Words of the Year – updated lesson plan for 2017.

I originally posted this last year, so thought I’d share it again as it’s the end of December, with a few updates and added links. The lesson plan below applies to the words of the year from 2016, so if you want to keep it current, you’ll need to substitute the words from 2017 – which are as follows….

YouthquakeOxford Dictionaries

FeminismMerriam Webster


Fake NewsCollins Dictionary

And here’s the original post…

It’s the time of the year when dictionaries announce their Word of the Year. After reading a few articles about the various words and decided to incorporate them into a lesson. Actually, it was my experimental practice lesson for the Delta, which I based on the Demand High approach (no further mention will be made of Demand High in this post! That’s a whole different story).

This lesson suits an adult class of intermediate level or above. It turned out that the words chosen all had Greek roots, so it was easier for my class of Greek speakers than I had anticipated. The first half is rather pessimistic (due to the words of the year and their associated topics) but the second half is more uplifting. Check the content as you may not wish to discuss some of the topics in certain contexts.

This was a one hour lesson but could easily have been a two hour class since the students had so many questions about the new words. They were also keen to discuss and reflect on 2016, so I’d recommend spending longer than an hour if you can.

Here’s a brief lesson plan, and the Powerpoint I used is at the bottom of the post.

 Stage 1. (Slide 1)
Ask students to speculate on what “word of the year” means

Stage 2. (Slide 2)
Show a paragraph about word of the year with some missing words (first letter shown). Students work in pairs to discover the missing words.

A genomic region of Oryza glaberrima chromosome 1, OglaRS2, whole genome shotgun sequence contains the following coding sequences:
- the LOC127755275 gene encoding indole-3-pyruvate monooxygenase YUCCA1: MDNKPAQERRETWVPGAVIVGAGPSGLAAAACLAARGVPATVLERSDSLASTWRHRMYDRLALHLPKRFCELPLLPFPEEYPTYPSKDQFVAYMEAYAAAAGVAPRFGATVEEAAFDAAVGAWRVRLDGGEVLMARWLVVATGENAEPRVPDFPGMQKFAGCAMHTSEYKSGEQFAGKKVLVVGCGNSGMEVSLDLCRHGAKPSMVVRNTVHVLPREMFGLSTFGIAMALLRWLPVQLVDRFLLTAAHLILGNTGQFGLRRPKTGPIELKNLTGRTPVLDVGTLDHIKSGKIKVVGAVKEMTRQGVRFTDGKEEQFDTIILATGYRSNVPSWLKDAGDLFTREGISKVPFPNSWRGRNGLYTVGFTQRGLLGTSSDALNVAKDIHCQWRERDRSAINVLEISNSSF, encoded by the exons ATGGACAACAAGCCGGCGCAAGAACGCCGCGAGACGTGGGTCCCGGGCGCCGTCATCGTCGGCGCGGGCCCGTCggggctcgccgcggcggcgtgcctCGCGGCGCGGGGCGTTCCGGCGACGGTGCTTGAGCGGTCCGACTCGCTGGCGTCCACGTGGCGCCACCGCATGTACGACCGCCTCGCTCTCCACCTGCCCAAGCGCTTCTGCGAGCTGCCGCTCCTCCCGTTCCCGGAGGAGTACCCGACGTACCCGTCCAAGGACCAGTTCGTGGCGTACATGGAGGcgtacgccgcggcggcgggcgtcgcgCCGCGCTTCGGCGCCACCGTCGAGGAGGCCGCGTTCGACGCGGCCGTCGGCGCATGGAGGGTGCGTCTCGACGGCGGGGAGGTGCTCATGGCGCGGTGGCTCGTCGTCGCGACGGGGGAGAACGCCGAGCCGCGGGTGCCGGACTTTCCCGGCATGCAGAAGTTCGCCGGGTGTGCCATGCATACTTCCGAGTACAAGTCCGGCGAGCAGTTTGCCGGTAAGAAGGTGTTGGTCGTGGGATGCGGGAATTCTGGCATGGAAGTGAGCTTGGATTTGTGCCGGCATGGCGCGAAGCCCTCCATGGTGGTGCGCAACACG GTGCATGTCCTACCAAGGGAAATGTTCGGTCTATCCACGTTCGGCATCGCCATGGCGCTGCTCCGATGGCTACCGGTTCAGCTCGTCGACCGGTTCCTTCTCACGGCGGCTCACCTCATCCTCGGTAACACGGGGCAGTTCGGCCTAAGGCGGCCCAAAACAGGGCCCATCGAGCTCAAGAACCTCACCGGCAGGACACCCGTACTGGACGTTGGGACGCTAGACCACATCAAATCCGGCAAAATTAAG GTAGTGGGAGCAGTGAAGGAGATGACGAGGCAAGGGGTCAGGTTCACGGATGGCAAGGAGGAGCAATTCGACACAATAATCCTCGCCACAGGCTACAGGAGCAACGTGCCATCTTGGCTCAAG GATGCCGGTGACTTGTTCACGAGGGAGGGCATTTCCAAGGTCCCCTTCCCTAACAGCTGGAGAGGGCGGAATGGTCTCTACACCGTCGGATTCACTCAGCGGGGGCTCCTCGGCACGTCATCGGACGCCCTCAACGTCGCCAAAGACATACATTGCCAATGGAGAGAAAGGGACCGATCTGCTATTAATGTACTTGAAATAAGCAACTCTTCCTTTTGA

Whole class feedback, eliciting answers and elaborating on why answers are correct (checking form) and writing answers on board.

Stage 3. (Slide 3 – optional)
Learners discuss what they think the word(s) of the year might be in small groups. I showed a Wordle image to provoke ideas – this wasn’t as successful as I had hoped as some learners got bogged down in trying to understand all the new words. If you do use it, stress that the word(s) of the year may not be in there.

Stage 4. (Slides 4-7)
Words of the year shown to learners with three possible definitions, one correct. Students work in pairs to decide on the correct definition and part of speech.

Stage 5. (Slide 8)
Learners discuss why these three words were chosen, and how they were chosen.

Stage 6. (Slides 9 -15)
Learners are shown a list of previous words of the year. They are then shown some pictures which they have to match to the words, with some elicitation from the teacher. Write the words on the board and elicit what part of speech they are.

emoji.png phoyo

Stage 6. (Go back to Slide 9)
Students choose one of the words (preferably one that is new to them) and check its meaning using Google Images and Cambridge Learner’s Dictionary. You can demonstrate this to the whole class. (Be aware that some of the new words are not in the learner’s dictionary so Google Images is a good alternative).
Students create their own gap fill sentences which they stick on the whiteboard.

Stage 7.
Students read the other sentences on the board and write their suggested answer using a whiteboard pen.

Stage 8.
Teacher tells students her personal word of the year (mine was change) and asks students to choose one word to summarise 2016. Students share their word. My class were equally split between positive and negative words.

Powerpoint: Words of the Year



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